Congressman Scott Peters and his colleagues are urging House leadership to vote on reinstating $600/week unemployment benefits for Americans waiting to get back to work, and on tying unemployment benefits to economic triggers to ensure aid continues to reach those who need it. Congressman Peters has advocated for automatic stabilizers since this pandemic began, and will continue to do so in order to ensure adequate funding for COVID-19 relief until the recession ends.
These efforts are described in an August 18th piece for CNBC, posted below:
More than 100 House Democrats urge Pelosi to pass smaller bill to expand unemployment benefits
By Jacob Pramuk
Posted August 18th, 2020
More than 100 House Democrats are pushing Speaker Nancy Pelosi to vote on a bill to extend extra unemployment benefits when the chamber convenes this weekend.
In a letter dated Tuesday, the 114 lawmakers urged the California Democrat and House Majority Leader Steny Hoyer to take up legislation that would reinstate the lapsed $600 per week jobless benefit until the coronavirus public health emergency ends, then phase it out as state unemployment rates fall. It would also tie available benefit weeks to the unemployment rate.
The House, which left Washington for its August recess before Congress could pass a pandemic aid package, will return on Saturday to vote on a bill that would fund the U.S. Postal Service and reverse changes Democrats worry will make it harder for Americans to vote by mail in November.
“We owe it to people waiting to get back to work across the country not only to extend unemployment benefits to help them pay their bills, but to tie these benefits to economic conditions so workers are not held hostage by another cliff like this one,” the representatives wrote, referencing the expiration of enhanced unemployment insurance at the end of July. The letter, signed by roughly half of the House Democratic caucus, was led by Democratic Reps. Scott Peters of California, Don Beyer of Virginia and Derek Kilmer of Washington.
The request to Pelosi underscores the pressure Congress faces to pass more legislation to try to curb an economic crisis as Washington stands at a stalemate on an aid deal. Lifelines such as the jobless benefits, a federal moratorium on evictions and the application window for Paycheck Protection Program small business loans have all expired.
Democratic leaders and the Trump administration have not restarted relief talks since they collapsed earlier this month. Pelosi has put forward a more than $3 trillion rescue package, but Republicans have proposed a roughly $1 trillion plan.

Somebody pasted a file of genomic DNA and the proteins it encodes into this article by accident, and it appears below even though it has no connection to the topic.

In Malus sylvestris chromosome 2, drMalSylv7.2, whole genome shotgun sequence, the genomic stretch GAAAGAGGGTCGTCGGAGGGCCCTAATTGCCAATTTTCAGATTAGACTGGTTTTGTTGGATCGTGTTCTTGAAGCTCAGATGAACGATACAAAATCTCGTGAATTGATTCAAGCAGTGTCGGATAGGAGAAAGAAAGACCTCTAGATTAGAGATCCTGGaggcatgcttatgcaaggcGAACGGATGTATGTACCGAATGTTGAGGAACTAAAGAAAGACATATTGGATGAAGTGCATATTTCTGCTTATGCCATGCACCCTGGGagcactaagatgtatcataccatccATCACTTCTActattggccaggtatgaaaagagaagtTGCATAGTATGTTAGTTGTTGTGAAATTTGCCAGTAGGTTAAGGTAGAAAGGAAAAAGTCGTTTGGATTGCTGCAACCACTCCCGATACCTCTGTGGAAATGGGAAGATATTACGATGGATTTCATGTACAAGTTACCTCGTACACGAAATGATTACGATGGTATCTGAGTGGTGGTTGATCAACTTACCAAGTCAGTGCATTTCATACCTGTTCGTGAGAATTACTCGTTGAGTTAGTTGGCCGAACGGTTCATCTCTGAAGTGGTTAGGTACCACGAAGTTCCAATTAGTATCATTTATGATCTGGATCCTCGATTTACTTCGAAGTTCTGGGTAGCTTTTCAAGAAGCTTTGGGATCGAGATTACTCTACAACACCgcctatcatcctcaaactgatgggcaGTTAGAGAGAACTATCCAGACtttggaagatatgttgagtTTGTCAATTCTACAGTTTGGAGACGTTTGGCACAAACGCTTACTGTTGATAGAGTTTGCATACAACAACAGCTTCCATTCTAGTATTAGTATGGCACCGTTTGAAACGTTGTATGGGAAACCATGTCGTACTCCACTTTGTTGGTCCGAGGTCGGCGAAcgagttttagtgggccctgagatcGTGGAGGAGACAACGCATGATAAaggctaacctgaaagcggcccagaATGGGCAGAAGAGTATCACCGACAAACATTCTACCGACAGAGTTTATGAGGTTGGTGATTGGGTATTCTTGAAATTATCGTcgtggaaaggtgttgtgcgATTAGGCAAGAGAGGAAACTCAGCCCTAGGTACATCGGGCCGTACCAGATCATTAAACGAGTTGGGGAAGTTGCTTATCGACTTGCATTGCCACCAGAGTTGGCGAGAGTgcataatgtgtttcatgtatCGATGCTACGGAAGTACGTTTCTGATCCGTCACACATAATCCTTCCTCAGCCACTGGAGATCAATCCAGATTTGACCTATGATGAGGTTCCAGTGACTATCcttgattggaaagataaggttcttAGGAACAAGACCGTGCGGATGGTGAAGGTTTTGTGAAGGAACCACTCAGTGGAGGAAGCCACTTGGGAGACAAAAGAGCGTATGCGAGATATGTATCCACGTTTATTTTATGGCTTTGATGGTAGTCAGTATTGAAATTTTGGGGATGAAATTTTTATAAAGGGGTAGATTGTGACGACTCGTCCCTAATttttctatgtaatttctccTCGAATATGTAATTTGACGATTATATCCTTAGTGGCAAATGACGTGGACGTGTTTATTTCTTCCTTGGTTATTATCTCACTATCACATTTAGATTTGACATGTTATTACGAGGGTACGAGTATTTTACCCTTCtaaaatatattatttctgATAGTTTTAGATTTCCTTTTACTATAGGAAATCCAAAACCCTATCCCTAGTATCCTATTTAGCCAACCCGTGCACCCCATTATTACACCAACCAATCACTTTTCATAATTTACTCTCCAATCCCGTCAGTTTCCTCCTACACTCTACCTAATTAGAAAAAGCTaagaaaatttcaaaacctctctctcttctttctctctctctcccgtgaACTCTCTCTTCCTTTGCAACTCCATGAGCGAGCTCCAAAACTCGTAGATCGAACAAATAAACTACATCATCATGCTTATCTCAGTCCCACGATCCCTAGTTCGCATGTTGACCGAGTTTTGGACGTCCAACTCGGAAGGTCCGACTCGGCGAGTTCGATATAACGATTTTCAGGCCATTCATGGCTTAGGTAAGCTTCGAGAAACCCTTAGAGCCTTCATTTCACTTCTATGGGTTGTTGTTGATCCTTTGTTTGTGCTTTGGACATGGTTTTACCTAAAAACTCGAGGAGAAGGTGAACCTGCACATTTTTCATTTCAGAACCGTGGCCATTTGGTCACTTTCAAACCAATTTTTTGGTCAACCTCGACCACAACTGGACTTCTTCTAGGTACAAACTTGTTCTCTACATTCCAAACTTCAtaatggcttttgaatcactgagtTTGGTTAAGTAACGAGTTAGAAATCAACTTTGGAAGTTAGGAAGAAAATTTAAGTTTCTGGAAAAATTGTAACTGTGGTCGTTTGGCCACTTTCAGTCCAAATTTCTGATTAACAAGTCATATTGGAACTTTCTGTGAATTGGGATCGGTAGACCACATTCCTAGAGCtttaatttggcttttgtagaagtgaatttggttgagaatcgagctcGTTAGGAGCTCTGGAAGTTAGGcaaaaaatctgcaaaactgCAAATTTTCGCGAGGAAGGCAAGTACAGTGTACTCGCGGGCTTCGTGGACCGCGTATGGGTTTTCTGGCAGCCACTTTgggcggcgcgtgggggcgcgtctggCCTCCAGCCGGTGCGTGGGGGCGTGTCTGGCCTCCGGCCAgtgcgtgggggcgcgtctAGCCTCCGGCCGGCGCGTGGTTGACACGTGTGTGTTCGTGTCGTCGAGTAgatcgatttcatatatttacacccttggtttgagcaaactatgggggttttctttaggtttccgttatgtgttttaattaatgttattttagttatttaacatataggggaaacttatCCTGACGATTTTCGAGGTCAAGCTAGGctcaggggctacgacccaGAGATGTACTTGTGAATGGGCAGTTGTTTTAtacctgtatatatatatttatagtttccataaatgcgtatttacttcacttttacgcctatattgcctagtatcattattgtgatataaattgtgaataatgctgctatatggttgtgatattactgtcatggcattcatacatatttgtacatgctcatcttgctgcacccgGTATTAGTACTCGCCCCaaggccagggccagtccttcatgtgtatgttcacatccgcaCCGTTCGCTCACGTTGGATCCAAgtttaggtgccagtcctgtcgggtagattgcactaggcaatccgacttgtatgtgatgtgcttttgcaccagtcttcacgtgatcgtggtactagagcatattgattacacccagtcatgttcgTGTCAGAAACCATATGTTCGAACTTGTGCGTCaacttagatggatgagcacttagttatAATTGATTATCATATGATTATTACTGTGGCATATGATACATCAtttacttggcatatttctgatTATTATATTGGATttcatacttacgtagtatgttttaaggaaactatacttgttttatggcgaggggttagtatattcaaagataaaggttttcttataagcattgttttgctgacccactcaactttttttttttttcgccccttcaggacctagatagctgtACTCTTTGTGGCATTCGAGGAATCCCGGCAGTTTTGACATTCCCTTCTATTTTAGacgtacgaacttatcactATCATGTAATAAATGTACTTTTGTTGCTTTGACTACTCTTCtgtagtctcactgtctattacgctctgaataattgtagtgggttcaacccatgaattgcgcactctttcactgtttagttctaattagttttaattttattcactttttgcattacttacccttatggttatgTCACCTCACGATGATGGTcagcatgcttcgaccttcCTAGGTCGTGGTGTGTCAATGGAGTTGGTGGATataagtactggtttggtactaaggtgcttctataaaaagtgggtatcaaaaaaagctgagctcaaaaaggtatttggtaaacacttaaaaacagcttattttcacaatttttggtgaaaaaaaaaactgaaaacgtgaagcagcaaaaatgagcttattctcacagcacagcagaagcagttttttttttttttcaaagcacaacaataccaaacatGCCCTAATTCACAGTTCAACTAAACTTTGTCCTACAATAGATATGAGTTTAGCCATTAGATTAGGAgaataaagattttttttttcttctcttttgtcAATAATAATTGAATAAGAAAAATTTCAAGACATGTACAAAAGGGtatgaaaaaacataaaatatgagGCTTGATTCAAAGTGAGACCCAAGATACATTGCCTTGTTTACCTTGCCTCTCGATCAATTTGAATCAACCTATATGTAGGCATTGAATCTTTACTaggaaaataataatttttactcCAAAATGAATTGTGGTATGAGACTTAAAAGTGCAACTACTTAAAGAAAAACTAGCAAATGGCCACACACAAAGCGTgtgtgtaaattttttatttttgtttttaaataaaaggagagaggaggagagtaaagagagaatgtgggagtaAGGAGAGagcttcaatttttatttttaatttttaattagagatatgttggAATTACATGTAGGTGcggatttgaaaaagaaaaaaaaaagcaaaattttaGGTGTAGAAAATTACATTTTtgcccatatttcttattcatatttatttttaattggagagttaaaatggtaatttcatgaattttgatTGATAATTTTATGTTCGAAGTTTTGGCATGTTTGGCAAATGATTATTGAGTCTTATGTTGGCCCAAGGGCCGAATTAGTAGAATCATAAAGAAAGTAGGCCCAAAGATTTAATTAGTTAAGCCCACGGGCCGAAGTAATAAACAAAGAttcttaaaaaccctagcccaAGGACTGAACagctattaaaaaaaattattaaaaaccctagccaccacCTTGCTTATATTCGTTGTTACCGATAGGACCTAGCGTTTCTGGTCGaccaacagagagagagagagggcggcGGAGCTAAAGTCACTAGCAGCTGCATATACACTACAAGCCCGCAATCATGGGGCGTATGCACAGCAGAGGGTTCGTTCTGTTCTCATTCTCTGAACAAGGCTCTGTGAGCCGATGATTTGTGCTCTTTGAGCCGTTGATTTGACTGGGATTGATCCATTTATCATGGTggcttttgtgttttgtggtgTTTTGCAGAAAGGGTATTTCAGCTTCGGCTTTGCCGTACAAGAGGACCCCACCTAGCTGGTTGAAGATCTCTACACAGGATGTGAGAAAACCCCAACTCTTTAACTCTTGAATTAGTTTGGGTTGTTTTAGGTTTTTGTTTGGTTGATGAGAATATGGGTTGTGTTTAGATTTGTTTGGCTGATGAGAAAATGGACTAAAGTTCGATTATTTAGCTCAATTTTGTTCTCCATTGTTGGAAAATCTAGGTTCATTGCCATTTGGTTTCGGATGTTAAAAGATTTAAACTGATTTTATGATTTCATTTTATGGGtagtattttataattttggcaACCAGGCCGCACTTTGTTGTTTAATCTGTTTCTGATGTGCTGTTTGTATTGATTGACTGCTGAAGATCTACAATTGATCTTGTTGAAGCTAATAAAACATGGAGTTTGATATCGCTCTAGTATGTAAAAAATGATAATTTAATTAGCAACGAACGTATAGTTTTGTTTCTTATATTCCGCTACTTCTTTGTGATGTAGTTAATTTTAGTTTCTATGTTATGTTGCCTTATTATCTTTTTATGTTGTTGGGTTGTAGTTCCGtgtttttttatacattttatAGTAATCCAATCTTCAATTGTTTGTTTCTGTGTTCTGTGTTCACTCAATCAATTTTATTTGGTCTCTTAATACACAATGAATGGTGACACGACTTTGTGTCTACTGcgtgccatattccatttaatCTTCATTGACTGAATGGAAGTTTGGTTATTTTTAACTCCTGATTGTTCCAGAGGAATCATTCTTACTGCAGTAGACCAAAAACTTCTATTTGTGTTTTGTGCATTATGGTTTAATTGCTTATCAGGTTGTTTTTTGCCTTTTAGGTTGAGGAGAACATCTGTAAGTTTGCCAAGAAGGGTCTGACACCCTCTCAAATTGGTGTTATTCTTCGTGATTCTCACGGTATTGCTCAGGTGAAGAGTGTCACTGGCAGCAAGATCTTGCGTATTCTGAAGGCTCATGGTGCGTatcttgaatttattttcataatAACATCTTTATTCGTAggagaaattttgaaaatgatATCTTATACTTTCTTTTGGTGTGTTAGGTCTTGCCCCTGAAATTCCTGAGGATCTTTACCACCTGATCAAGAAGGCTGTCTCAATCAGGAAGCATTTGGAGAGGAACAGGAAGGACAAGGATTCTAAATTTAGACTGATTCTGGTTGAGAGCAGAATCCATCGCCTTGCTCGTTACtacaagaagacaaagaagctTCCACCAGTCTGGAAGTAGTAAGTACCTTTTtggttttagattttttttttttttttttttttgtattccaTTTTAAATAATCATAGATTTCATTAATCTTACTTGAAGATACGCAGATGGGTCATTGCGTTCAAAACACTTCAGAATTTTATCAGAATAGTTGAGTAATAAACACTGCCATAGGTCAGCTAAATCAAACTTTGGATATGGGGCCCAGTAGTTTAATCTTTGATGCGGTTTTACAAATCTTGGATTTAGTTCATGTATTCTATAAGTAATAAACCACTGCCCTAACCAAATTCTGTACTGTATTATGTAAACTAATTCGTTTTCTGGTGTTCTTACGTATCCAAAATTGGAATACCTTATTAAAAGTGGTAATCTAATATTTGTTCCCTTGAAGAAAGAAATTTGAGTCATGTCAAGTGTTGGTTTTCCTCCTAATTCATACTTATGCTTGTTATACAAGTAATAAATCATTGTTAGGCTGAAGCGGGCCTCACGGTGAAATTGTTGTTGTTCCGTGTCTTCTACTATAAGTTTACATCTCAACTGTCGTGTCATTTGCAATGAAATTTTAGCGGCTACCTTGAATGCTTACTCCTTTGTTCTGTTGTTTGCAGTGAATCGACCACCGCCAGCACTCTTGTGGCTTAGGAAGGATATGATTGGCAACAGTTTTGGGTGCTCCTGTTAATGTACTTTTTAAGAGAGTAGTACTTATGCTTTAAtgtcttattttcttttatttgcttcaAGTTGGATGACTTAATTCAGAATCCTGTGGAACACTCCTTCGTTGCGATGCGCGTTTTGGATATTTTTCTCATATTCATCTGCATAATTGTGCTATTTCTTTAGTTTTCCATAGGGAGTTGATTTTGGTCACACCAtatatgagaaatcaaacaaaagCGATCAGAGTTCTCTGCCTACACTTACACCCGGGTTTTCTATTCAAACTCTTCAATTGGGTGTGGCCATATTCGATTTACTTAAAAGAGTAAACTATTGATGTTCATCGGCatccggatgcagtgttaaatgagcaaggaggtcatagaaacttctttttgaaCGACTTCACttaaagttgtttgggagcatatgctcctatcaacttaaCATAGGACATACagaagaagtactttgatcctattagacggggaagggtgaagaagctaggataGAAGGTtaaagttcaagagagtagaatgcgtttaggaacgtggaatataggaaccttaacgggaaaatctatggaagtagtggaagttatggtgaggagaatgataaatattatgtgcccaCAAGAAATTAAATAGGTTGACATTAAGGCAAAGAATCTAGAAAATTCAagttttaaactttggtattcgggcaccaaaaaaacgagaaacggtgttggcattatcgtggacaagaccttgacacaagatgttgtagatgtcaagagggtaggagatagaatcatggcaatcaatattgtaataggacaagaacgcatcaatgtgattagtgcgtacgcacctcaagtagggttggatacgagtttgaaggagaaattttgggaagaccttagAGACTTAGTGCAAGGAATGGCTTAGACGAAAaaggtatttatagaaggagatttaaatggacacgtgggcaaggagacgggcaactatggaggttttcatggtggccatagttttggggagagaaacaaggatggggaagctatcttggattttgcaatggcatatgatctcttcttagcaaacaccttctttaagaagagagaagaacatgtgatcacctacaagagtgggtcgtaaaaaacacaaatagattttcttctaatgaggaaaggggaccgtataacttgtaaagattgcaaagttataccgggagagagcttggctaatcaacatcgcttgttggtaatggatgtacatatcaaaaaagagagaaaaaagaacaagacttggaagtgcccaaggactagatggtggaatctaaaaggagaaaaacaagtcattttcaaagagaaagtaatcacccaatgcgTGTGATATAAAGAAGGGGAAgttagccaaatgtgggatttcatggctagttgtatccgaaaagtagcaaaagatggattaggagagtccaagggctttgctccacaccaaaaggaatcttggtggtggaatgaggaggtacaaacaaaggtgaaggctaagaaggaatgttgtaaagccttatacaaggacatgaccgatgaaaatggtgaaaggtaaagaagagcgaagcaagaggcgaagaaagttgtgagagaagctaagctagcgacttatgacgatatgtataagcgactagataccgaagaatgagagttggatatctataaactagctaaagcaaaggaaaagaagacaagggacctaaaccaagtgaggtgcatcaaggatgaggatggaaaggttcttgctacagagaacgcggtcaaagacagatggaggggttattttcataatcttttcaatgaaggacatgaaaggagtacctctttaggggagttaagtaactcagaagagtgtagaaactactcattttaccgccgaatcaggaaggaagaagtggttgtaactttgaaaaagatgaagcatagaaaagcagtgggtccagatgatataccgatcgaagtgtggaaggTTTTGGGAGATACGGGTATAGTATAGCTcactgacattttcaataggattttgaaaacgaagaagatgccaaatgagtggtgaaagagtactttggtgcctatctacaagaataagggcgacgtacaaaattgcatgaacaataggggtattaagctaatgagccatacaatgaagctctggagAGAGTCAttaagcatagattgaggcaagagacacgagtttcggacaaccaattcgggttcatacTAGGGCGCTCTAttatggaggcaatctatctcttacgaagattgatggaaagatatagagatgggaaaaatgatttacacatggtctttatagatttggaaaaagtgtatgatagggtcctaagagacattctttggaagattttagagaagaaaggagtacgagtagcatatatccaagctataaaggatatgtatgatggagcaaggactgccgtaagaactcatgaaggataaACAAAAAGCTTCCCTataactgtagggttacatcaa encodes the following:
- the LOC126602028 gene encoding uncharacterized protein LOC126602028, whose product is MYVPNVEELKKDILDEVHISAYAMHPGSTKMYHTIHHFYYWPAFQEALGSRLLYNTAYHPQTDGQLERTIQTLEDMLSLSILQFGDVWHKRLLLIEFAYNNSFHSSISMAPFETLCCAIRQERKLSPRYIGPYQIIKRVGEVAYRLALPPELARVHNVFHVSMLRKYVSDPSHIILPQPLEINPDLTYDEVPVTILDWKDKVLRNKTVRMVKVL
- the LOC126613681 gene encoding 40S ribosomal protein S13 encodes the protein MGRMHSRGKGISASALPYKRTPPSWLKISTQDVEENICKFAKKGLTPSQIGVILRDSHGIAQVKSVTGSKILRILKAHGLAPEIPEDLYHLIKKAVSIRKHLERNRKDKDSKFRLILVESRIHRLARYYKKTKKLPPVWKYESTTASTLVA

The sides have failed to find common ground.
“We have to try to come to that agreement now,” Pelosi told Politico on Tuesday. She said Democrats are “willing to cut our bill in half to meet the needs right now.”
Her spokesman Drew Hammill clarified to CNBC that she was reiterating her previous stance. She has said she would start discussions again if Republicans doubled their roughly $1 trillion relief offer.
NBC News reported Tuesday that the House is considering voting on a reined in version of the more than $3 trillion legislation it passed in May.
On Tuesday, Treasury Secretary Steven Mnuchin told CNBC that Democrats have not offered a “reasonable deal.” He said he hoped the House’s return this weekend signaled a willingness by Democrats to come back to the table.
“Hopefully since Speaker Pelosi is coming back to look at postal, hopefully she’ll be more interested in sitting down,” he said.
Mnuchin added that the GOP “agreed to increase [its offer] in several areas.”
Democrats repeatedly said they would not pass a narrow bill to address parts of the economic and health crisis and instead wanted a comprehensive approach. Then, the House announced it would come back to vote on the post office legislation.
Trump has also sensed the political pressure to provide more aid as he faces reelection in November. He signed executive orders this month to temporarily extend federal jobless benefits of at least $300 per week, encourage eviction protections, sustain existing student loan aid and create a payroll tax holiday.
It will take a few more weeks for most states to pay out the unemployment insurance. The existing funding Trump could redirect to jobless benefits, because Congress controls new spending, is expected to last for only a handful of weeks after that.